## INTRODUCTION

Plant metabolic networks are substantially more complex than those of other organisms. This is because of several interlinked aspects of plant life: being sessile, ectothermic and autotrophic, and having vast chemical repertoires and a high degree of subcellular compartmentation. Therefore, it is not surprising that metabolic engineering (especially in primary metabolism) has had a low success rate with, for example, single gene alterations usually resulting in little of the desired change in composition, yield or growth. The relationship between phenotype and genotype is also inherently complex because the functioning of individual proteins or even pathways depends on the operational state of the larger metabolic network (Kruger & Ratcliffe 2008; Moreno-Sanchez *et al.* 2008). Genetic manipulation, followed by phenotypic – even ‘omic’– analyses, is therefore also limited as an approach to understanding how plant metabolism works, and there is a clear need for tools to measure and model metabolic function (as distinct from metabolic components) at the network level.

Metabolic flux analysis (MFA) provides such tools. MFA quantifies the flow of material through metabolism, yielding flux maps and can aid engineering efforts by explaining phenotypes in detail. Experience in the metabolic engineering of improved productivity by bacteria, shows that MFA can make substantial contributions to biotechnology. Used in a cycle of genetic alteration followed by subsequent analysis, MFA has allowed bacterial strain improvement for industrial purposes (Kim, Kim & Lee 2008) by, for example, highlighting potentially wasteful metabolic processes (Petersen *et al.* 2000, 2001; Nielsen 2001; Koffas, Jung & Stephanopoulos 2003; Koffas & Stephanopoulos 2005). MFA has already yielded substantial new insights into the structure and function of plant metabolic networks and holds promise for guiding successful engineering for practical purposes in the coming years.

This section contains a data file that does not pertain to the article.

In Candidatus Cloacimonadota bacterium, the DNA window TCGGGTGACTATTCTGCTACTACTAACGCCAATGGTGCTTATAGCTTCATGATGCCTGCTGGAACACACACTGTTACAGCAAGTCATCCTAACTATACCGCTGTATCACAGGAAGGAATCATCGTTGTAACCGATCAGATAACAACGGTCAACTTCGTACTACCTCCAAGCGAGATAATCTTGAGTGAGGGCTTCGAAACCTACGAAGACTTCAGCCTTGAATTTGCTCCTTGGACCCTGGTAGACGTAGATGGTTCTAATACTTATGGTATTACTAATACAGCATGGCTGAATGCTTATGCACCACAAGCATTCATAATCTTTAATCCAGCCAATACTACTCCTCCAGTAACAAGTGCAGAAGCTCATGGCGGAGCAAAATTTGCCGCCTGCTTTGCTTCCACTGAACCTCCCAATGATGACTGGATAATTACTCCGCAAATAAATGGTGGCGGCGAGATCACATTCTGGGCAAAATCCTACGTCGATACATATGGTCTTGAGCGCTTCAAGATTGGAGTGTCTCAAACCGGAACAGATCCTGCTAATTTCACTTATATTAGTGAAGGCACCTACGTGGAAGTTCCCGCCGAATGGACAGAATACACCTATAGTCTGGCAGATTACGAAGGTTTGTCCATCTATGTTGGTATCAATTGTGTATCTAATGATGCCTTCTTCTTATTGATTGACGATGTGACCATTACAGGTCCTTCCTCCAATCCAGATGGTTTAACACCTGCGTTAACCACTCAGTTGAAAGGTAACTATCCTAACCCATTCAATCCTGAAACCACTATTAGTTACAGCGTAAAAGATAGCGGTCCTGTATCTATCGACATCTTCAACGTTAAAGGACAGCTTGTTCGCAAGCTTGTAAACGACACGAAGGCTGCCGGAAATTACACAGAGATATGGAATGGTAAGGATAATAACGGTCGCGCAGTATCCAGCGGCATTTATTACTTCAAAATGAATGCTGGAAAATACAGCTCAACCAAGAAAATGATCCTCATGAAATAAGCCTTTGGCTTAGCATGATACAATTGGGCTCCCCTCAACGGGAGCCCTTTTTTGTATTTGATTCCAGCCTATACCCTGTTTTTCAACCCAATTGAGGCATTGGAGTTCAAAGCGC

MFA approaches of interest here are those that focus on obtaining estimates and models of multiple fluxes through a metabolic network or more commonly, a sub-network, and include systems in steady state (a constant set of metabolic fluxes) and ones whose fluxes may be changing. MFA approaches can be divided into several categories that differ in the information required, the kind of model used and the type of information obtained and are outlined in Table 1. Whether the biological system can be evaluated in steady state, the (sub)network size and the level of detail with which reactions are described will determine which MFA approaches are best suited to each system. Flux analyses all begin with a reaction network description (set of equations) that stoichiometrically relate the substrates of each reaction to its products. Given that there are multiple routes through the network, the stoichiometric description represents the full range of feasible metabolic behaviours. Elementary mode analysis (EMA; Schuster, Dandekar & Fell 1999; Schuster, Fell & Dandekar 2000; Poolman, Fell & Raines 2003) and extreme pathway analysis (EPA; Schilling, Letscher & Palsson 2000) are structural methods that are used to explore this range and define the boundaries of feasible steady-state flux distributions.

Method | Conditions and information required | Information yielded | Technique reference For overviews see: Stephanopoulos et al. (1998), Ratcliffe & Shachar-Hill (2006) | Recent plant applications For overviews see: Libourel & Shachar-Hill (2008); Rios-Estepa & Lange (2007), Poolman et al. (2004) | |||||||
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Steady state conditions | Typical network size analysed | Stoichiometric matrix | Pool size measurements | Labelling measurements | Objective function | Net flux | Reversibility | Predictive | |||